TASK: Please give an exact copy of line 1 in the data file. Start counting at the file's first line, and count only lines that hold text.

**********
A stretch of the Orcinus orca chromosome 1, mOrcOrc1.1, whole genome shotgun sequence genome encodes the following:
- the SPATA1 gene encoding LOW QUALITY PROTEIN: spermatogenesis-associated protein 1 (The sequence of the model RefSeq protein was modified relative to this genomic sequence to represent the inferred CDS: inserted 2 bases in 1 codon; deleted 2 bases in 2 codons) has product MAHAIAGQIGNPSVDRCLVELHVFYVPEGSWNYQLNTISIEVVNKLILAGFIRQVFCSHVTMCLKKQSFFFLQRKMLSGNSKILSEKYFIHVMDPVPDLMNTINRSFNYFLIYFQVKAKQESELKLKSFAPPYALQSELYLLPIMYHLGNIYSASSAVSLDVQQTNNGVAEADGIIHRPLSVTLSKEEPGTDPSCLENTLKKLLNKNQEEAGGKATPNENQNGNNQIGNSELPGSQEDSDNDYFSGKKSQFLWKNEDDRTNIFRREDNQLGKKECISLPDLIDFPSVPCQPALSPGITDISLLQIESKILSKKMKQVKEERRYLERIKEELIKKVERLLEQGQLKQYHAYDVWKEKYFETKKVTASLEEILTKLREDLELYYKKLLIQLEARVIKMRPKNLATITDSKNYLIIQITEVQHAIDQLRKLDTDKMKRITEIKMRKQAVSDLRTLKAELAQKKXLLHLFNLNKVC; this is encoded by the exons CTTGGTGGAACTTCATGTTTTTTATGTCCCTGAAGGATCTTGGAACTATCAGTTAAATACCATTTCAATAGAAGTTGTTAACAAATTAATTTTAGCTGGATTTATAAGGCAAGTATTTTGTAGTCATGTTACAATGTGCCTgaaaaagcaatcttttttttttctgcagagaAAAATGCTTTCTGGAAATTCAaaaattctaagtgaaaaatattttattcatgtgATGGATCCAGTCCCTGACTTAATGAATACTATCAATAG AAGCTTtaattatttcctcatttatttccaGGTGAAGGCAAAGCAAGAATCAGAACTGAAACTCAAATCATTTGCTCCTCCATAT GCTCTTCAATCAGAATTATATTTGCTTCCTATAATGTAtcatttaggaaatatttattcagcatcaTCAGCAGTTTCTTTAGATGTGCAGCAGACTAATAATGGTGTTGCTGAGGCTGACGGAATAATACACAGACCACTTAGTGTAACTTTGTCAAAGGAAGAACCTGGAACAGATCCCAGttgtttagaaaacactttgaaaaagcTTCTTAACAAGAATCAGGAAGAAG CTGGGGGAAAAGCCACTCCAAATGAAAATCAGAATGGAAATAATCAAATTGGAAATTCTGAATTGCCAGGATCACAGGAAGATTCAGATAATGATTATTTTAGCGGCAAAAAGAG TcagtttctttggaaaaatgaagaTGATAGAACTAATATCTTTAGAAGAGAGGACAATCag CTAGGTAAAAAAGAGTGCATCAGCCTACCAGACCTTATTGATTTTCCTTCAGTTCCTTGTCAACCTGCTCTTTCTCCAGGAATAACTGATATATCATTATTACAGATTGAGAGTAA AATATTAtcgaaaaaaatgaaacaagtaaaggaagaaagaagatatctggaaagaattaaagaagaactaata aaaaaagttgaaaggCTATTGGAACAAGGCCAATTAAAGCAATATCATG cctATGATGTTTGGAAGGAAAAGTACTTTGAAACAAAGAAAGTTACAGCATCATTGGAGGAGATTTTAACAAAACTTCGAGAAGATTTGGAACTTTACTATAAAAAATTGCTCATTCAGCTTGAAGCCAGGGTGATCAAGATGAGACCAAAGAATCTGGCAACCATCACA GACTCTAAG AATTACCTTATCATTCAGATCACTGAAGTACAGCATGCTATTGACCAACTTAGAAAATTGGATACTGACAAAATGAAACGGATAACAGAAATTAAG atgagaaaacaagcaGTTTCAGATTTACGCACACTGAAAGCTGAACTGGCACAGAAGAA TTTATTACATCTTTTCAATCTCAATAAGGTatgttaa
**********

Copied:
A stretch of the Orcinus orca chromosome 1, mOrcOrc1.1, whole genome shotgun sequence genome encodes the following: